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New York real estate developer admits to interfering with local elections

Attempted to sway election with fake voters to advance construction projects

A New York real estate developer admitted that he meddled in a local election, including using fake voters, all to advance stalled construction projects, the U.S. Attorney’s Office said this week.

According to the U.S. Attorney’s Office for the Southern District of New York, Kenneth Nakdimen pleaded guilty to conspiracy to corrupt the electoral process, in connection with a mayoral election in Bloomingburg, New York.

Per court documents, Nakdimen and others started trying to develop real estate in the Bloomingburg area in 2006.

The developers were expecting to make “hundreds of millions of dollars” from the developments, but by 2013, the first of the real estate developments had been slowed by local opposition, and still remained under construction and “uninhabitable,” court documents said.

But instead of trying to advance their real estate development project through “legitimate means,” Nakdimen and others pursued a different path – corrupting the electoral process in Bloomingburg by falsely registering voters and paying bribes to voters who would help elect public officials that were favorable to their project.

Specifically, Nakdimen and others tried to influence a March 2014 mayoral election and other local officials.

According to the U.S. Attorney’s Office, Nakdimen, his co-conspirators, and people working on their behalf, developed and worked on a plan to falsely register people to vote in Bloomingburg even though they were not eligible to vote in the local election because they actually lived elsewhere.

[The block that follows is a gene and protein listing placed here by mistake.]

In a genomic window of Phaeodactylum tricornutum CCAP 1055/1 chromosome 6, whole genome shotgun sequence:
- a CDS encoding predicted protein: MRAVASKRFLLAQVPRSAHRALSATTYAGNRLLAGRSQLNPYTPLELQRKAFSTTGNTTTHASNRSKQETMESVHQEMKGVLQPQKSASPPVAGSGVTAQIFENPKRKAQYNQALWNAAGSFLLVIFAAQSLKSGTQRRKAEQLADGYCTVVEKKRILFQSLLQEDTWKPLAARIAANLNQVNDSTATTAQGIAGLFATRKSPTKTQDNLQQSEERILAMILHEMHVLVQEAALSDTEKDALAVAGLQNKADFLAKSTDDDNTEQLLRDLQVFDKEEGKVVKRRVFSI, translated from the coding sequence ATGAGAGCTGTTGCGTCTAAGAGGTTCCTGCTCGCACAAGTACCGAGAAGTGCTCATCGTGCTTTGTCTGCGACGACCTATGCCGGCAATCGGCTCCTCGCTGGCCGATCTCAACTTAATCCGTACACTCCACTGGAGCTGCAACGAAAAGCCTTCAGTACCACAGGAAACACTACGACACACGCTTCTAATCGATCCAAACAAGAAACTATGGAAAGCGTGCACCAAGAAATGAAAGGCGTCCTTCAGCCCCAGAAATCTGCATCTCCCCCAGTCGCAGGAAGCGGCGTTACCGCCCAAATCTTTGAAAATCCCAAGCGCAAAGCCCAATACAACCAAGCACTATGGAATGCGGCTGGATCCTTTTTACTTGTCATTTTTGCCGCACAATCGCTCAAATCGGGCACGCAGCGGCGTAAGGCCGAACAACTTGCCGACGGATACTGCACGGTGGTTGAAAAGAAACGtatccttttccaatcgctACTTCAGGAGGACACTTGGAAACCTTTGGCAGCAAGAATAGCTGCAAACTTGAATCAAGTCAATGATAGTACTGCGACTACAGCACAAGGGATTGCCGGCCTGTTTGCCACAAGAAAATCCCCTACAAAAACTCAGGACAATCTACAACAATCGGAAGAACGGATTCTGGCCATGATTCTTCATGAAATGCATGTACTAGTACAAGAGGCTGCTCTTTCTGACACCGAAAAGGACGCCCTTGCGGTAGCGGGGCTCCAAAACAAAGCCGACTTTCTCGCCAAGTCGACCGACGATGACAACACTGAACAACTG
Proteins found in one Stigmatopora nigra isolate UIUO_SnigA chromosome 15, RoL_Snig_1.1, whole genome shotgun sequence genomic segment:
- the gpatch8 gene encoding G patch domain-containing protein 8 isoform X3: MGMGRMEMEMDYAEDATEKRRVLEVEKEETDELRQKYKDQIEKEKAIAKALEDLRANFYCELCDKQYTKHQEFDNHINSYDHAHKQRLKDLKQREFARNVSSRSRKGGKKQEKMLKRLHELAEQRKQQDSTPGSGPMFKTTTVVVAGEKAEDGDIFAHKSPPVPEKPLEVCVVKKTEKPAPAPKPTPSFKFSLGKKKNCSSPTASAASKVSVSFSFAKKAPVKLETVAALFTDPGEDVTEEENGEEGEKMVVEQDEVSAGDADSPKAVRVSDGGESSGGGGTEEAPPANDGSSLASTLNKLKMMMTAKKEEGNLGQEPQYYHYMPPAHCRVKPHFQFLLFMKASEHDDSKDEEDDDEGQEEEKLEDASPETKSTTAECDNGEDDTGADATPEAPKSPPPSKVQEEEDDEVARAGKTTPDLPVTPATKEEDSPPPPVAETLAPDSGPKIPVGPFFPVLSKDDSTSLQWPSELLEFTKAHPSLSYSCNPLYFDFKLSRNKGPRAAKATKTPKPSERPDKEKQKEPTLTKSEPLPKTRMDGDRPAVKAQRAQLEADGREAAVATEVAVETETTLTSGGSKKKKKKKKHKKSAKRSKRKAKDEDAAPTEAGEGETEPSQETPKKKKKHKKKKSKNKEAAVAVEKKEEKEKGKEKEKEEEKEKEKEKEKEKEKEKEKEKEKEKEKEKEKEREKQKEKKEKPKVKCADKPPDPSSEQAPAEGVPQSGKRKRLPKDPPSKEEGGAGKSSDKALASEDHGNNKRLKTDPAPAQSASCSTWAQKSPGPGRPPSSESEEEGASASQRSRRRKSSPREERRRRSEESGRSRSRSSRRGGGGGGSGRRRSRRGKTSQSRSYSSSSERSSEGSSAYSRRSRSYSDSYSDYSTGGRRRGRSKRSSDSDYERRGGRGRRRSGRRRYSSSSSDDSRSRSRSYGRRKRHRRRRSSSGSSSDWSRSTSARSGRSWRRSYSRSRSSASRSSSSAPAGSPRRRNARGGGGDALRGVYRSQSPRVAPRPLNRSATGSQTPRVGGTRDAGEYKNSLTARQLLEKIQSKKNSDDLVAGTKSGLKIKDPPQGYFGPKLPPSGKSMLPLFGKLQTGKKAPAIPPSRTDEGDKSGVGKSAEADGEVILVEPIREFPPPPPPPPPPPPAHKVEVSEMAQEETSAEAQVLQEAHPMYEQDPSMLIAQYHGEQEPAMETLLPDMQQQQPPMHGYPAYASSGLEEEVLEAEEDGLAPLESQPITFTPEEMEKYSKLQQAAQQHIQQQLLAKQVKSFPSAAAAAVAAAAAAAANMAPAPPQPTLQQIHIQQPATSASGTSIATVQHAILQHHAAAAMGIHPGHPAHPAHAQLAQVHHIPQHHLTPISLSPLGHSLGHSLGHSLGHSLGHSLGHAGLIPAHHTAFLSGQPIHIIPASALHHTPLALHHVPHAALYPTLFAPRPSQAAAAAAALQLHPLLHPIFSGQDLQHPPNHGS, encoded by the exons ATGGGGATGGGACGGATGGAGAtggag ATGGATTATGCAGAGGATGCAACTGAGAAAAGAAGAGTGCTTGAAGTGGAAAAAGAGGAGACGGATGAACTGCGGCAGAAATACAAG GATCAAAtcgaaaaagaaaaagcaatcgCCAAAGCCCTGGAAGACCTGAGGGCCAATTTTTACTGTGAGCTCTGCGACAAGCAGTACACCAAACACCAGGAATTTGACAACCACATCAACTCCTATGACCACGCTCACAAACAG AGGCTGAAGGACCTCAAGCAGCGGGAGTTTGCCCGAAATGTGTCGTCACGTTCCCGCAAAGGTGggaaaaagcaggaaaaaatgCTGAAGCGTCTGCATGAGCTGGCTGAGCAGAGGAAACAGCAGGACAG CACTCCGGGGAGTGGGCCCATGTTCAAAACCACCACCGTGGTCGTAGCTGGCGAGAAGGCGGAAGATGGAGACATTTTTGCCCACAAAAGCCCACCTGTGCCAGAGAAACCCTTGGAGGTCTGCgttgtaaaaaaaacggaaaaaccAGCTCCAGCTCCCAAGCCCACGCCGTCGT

“Those people included some who never intended to live in Bloomingburg, some who had never kept a home in Bloomingburg, and indeed, some who had never set foot in Bloomingburg in their lives,” the U.S. Attorney’s Office said.

According to court documents, Nakdimen and others “took steps” to cover up the voter registration scheme by creating and backdating false leases and placing items like toothbrushes and toothpaste in unoccupied apartments to make it appear that the falsely registered voters lived there, among other things.

Court documents also showed that Nakdimen and others bribed potential voters by offering payments, subsidies, and other things to get the non-residents to register unlawfully and vote there.

“Fair elections are the bedrock of democracy,” Acting Manhattan U.S. Attorney Joon H. Kim said. “As he has now admitted, Kenneth Nakdimen devised a scheme to advance his real estate project by falsely registering voters and corrupting this sacred process. We will not allow greed to influence elections at any level.”

Nakdimen pleaded guilty to one count of conspiracy to corrupt the electoral process, and is facing a maximum sentence of five years in prison.

Nakdimen’s sentencing is schedule for Sept. 9, 2017.

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